TOKYO (Reuters) – Prime Minister Fumio Kishida said he welcomed and expected more investment from global chipmakers in Japan, which is striving to revive its chip sector, after meeting top executives on Thursday before a Group of Seven summit.
China is set to be high on the agenda of the annual G7 leaders meeting that begins on Friday, with the United States increasingly urging its allies to counter China’s chip and advanced technology development.
Growing Taiwan and U.S. tensions with China have brought serious challenges to the semiconductor industry, with Taiwan a major producer of chips used in everything from cars and smartphones to fighter jets.
Kishida told the executives, including those from Micron Technology Inc, Intel Corp and Taiwan Semiconductor Manufacturing Co, that stabilising supply chains would be a topic of discussion at the G7 talks in the western city of Hiroshima.
“I am very pleased with your positive attitude towards investment in Japan, and would like the government as a whole to work on further expanding direct investment in Japan and support the semiconductor industry,” Kishida said.
An industry ministry official later said Kishida wanted to foster cooperation to strengthen semiconductor supply chains, while Industry Minister Yasutoshi Nishimura said Japan would use 1.3 trillion yen of the supplementary budget from the last fiscal year to support the semiconductor business in Japan.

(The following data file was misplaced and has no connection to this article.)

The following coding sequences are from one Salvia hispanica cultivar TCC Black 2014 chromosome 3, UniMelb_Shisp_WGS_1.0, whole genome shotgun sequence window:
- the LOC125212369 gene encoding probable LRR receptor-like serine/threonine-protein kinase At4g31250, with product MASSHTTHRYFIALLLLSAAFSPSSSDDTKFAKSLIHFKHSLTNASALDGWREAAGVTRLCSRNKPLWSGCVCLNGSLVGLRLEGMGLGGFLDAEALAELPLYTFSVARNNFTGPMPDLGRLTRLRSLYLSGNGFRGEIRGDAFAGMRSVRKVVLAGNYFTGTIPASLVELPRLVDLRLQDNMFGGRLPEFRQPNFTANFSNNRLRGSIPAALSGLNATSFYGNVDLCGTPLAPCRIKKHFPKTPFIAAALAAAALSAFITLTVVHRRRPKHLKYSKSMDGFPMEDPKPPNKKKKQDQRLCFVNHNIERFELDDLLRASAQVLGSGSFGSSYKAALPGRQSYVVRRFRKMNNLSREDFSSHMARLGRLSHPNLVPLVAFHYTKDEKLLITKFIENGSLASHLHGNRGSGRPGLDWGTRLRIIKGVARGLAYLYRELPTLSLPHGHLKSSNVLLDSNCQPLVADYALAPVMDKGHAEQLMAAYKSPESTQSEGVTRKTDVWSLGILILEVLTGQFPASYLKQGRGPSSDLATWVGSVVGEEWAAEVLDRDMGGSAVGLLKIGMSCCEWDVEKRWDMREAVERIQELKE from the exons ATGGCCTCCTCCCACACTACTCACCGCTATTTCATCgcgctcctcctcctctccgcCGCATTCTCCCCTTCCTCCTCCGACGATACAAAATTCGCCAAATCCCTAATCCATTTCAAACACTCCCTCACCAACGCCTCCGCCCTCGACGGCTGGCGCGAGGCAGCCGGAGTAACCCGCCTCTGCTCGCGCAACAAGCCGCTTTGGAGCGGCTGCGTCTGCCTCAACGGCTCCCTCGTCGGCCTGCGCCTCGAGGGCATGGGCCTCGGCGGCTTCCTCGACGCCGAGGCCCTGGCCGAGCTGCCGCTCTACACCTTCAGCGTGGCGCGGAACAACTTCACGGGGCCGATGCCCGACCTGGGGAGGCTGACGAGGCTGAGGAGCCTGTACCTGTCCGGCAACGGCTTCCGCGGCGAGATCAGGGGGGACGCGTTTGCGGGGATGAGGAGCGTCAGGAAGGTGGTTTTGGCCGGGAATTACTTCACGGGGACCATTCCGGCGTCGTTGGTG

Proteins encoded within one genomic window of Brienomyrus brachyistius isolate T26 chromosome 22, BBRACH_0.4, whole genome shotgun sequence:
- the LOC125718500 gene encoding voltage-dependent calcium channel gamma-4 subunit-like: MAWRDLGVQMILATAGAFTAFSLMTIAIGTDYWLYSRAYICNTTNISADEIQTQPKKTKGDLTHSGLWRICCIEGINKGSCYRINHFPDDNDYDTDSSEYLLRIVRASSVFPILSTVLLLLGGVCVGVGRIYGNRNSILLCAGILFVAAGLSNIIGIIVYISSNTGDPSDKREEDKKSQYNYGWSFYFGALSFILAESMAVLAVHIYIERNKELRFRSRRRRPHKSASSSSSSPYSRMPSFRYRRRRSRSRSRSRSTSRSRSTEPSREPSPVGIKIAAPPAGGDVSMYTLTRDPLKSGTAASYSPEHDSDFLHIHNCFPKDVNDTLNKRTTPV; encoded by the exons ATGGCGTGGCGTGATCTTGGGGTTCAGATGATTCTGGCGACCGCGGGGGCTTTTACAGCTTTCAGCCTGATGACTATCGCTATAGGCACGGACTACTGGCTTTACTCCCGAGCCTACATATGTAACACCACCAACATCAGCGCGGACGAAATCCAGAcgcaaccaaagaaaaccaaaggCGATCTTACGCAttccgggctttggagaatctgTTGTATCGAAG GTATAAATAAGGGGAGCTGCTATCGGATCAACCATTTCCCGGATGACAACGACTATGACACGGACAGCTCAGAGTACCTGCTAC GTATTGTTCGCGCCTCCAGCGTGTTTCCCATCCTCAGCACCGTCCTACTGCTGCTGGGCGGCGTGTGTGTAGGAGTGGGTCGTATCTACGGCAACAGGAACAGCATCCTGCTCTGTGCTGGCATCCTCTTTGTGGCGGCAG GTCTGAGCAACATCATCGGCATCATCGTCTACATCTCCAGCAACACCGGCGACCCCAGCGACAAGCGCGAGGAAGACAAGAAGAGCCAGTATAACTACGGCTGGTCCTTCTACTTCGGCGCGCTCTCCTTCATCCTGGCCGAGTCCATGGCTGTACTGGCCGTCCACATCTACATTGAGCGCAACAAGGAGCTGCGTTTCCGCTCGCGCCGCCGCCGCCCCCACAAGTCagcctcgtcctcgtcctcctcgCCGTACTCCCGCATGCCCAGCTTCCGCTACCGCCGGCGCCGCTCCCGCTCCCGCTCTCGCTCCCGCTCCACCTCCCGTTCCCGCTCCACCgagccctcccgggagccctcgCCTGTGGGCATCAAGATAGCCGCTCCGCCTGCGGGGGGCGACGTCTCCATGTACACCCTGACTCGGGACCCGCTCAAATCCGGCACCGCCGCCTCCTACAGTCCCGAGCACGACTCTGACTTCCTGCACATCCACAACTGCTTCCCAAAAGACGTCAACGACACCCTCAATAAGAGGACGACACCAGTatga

Micron said in a statement that it would bring extreme ultraviolet (EUV) technology to Japan, becoming the first semiconductor company to do so, and expected to invest up to 500 billion yen ($3.70 billion) with support from the Japanese government.
The company is also poised to get about 200 billion yen in financial incentives from Japan to help it make next-generation memory chips in the country, Bloomberg News reported on Wednesday.
An industry ministry official said no decision had been made on whether Japan would give a subsidy to Micron, but that one would be made as soon as possible.
The G7 summit runs from Friday to Sunday, and Kishida is set to meet with U.S. President Joe Biden later on Thursday.
($1 = 135.0500 yen)
(Reporting by Kantaro Komiya, Tim Kelly and Yoshifumi Takemoto, writing by Elaine Lies; Editing by Chang-Ran Kim & Simon Cameron-Moore)